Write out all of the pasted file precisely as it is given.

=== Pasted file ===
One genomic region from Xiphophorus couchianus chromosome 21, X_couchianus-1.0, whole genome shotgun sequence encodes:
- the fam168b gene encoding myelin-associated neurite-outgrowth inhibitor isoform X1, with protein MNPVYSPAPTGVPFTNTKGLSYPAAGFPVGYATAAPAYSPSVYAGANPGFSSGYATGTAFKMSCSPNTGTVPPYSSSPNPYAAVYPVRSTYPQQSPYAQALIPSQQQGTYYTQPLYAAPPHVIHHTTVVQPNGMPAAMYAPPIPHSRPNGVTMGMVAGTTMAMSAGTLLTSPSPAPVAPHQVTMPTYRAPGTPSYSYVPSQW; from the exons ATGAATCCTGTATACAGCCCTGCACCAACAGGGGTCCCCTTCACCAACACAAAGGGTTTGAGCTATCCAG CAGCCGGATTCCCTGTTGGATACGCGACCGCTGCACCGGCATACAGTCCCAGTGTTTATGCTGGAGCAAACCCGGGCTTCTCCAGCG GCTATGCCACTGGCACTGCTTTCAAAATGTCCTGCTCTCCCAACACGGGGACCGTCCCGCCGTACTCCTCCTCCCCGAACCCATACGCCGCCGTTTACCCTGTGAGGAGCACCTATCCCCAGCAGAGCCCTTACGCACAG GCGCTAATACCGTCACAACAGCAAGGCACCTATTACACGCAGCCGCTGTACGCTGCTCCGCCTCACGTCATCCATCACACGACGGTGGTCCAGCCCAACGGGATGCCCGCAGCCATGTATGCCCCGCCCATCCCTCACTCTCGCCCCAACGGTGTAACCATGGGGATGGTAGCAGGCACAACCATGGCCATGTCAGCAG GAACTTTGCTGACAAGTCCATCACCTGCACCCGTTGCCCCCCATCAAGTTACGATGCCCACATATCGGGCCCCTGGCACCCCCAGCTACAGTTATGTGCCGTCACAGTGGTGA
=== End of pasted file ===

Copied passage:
One genomic region from Xiphophorus couchianus chromosome 21, X_couchianus-1.0, whole genome shotgun sequence encodes:
- the fam168b gene encoding myelin-associated neurite-outgrowth inhibitor isoform X1, with protein MNPVYSPAPTGVPFTNTKGLSYPAAGFPVGYATAAPAYSPSVYAGANPGFSSGYATGTAFKMSCSPNTGTVPPYSSSPNPYAAVYPVRSTYPQQSPYAQALIPSQQQGTYYTQPLYAAPPHVIHHTTVVQPNGMPAAMYAPPIPHSRPNGVTMGMVAGTTMAMSAGTLLTSPSPAPVAPHQVTMPTYRAPGTPSYSYVPSQW; from the exons ATGAATCCTGTATACAGCCCTGCACCAACAGGGGTCCCCTTCACCAACACAAAGGGTTTGAGCTATCCAG CAGCCGGATTCCCTGTTGGATACGCGACCGCTGCACCGGCATACAGTCCCAGTGTTTATGCTGGAGCAAACCCGGGCTTCTCCAGCG GCTATGCCACTGGCACTGCTTTCAAAATGTCCTGCTCTCCCAACACGGGGACCGTCCCGCCGTACTCCTCCTCCCCGAACCCATACGCCGCCGTTTACCCTGTGAGGAGCACCTATCCCCAGCAGAGCCCTTACGCACAG GCGCTAATACCGTCACAACAGCAAGGCACCTATTACACGCAGCCGCTGTACGCTGCTCCGCCTCACGTCATCCATCACACGACGGTGGTCCAGCCCAACGGGATGCCCGCAGCCATGTATGCCCCGCCCATCCCTCACTCTCGCCCCAACGGTGTAACCATGGGGATGGTAGCAGGCACAACCATGGCCATGTCAGCAG GAACTTTGCTGACAAGTCCATCACCTGCACCCGTTGCCCCCCATCAAGTTACGATGCCCACATATCGGGCCCCTGGCACCCCCAGCTACAGTTATGTGCCGTCACAGTGGTGA